The linked ISDA document is ISDA Standard Initial Margin Model (SIMM) Methodology version 2.3. Here is version 2.5 https://www.isda.org/a/Pf2gE/ISDA-SIMM-v2.5.pdf , although 22 is unchanged.
Item 22 says (adding bold):
- For Interest Rate risk factors, the sensitivity is defined as the PV01.
The PV01 of an instrument $i$ with respect to tenor $t$ of the risk-free curve $r$ (ie the sensitivity of instrument $i$ with respect to the risk factor $r_t$) is defined as...
so we have some instrument $i$, such as, for example
an interest rate swap being marked to some pricing model, or a cash bond, whose price is observable, and some model that predicts the price impact of interest rate changes.
The risk-free interest rate curve $r$ for some currency is usually built or bootstrapped from a series of observable market rates, which the ISDA document denotes by $r_t$, e.g. 2-year, 3-year, 5y, etc swap rates, and perhaps some interest rate futures too. E.g., for most developed countries' currencies and the 30-year tenor, we can usually observe a 30-year swap rate and use some kind of interpolation model to price, e.g., a 28-year interest rate swap.
Most people tasked with calculating interest rate risk consider the following two kinds of risk scenarios, and sometimes many other additional scenarios:
all the market rates shifted by 1 basis point together - the impact of this parallel-shift scenario gives you the same information as "duration"; and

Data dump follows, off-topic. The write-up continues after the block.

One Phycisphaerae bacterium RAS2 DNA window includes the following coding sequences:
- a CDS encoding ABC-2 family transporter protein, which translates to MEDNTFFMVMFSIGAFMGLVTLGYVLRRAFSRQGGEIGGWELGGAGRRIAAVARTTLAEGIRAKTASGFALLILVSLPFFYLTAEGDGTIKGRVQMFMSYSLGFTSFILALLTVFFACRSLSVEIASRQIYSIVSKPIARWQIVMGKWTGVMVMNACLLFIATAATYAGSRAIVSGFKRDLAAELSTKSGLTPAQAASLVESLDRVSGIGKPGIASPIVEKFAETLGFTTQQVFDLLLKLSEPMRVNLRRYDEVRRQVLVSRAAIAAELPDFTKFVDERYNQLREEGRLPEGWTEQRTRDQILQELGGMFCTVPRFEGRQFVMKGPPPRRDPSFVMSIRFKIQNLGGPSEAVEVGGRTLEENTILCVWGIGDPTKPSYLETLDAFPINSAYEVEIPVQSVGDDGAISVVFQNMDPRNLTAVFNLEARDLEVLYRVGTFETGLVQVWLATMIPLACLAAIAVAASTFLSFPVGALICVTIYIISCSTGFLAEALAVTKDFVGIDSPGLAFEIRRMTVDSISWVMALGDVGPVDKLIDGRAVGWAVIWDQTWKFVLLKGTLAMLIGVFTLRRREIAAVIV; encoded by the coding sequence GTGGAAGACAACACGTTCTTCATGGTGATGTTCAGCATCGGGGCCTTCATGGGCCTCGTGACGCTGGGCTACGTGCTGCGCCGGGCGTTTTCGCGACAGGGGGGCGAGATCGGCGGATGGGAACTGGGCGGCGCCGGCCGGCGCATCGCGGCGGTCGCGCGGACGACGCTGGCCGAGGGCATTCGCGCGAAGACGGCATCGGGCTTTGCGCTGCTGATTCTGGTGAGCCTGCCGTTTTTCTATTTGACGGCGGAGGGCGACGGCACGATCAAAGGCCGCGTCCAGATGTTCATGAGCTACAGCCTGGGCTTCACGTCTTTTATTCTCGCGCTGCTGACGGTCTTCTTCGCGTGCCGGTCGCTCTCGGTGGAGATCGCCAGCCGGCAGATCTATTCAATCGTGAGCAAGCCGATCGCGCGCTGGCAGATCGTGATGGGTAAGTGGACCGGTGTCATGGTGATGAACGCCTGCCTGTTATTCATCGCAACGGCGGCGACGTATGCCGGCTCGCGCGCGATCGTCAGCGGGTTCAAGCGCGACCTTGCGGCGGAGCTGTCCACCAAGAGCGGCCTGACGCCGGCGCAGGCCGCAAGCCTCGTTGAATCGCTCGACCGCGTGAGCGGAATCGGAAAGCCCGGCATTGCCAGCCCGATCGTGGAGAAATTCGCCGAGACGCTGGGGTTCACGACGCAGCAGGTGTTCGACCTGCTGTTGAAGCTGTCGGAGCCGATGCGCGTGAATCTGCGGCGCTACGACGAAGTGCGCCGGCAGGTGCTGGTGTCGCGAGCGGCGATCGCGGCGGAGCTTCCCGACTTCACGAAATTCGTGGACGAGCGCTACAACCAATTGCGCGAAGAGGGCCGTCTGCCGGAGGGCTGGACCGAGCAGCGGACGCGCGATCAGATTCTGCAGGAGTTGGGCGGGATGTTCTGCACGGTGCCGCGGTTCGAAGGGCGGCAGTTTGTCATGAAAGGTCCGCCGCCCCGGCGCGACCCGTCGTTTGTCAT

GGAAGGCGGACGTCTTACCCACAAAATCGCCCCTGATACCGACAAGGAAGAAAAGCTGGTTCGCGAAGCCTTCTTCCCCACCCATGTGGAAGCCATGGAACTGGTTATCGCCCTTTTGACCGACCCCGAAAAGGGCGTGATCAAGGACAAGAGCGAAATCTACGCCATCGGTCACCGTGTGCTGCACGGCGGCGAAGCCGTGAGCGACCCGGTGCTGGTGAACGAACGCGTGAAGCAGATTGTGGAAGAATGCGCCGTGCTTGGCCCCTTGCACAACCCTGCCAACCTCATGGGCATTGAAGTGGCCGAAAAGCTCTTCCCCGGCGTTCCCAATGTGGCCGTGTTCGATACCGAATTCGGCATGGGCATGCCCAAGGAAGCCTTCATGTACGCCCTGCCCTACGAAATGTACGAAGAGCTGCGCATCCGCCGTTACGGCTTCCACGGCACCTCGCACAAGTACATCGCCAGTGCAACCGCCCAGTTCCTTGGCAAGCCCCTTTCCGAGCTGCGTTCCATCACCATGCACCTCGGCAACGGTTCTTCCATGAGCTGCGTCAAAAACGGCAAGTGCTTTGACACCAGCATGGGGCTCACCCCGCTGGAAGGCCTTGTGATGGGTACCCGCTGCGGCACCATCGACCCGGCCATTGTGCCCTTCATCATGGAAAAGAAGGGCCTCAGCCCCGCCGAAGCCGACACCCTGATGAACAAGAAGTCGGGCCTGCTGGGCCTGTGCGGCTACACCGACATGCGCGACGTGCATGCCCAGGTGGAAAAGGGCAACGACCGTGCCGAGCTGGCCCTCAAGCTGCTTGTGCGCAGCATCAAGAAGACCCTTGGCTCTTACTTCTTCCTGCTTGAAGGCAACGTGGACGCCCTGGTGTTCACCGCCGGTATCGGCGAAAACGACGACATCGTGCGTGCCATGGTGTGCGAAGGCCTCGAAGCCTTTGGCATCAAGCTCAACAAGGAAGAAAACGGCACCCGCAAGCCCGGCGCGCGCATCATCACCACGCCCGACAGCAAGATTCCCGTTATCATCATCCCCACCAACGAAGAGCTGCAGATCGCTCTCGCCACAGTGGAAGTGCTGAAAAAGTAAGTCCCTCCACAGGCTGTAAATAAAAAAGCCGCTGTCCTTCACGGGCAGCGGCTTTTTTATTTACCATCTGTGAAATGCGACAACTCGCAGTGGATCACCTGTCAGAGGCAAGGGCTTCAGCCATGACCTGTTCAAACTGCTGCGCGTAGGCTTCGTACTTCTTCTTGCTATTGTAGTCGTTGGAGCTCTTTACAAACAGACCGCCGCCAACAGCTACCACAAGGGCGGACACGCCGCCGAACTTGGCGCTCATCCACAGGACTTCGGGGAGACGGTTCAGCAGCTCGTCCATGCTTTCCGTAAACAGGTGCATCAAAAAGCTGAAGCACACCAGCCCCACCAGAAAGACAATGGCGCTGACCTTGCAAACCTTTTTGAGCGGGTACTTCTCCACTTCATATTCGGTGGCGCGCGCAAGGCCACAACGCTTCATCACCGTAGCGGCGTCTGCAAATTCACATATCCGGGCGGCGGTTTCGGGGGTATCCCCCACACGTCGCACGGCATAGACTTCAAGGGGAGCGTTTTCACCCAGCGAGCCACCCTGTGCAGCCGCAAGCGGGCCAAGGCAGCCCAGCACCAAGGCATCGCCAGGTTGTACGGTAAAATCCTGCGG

each market rate in turn is shifted by 1 basis point, while other rates remain unchanged - the impact of each such scenario gives you the same information as "key rate duration". (If we're perturbing an interest rate future, we should try to perturb its rate, rather than the future's price.)
For many simple instruments, these two may suffice, because:
1 the sum of the impacts of 1bp shifts in each instrument is close enough to the impact of a 1bp parallel shift
2 the impact of a $n$bp move for a small enough $n$ is close enough to $n\times$ the impact of 1bp shift. This generally doesn't work for large $n$, so most people also consider "stress" scenarios, where rates move by hundreds of basis points.
(For instruments whose interest rate sensitivity is too non-linear, people have to look at more risk scenarios, for example, the impact of 1 or 2 standard deviations of the first 3 historical principal components of the interest rates curve.)
So I think your question is two-fold:
1 do we calculate the impact of only parallel-shift risk scenarios or tenor buckets as well? In my very humble opinion, there's little excuse not to calculate both, given the abundance of readily available free tools. But for a quick-and-dirty approximation, one might, for example, calculate only the parallel-shift impact of a portfolio of bonds, and then place them into tenor buckets by maturity.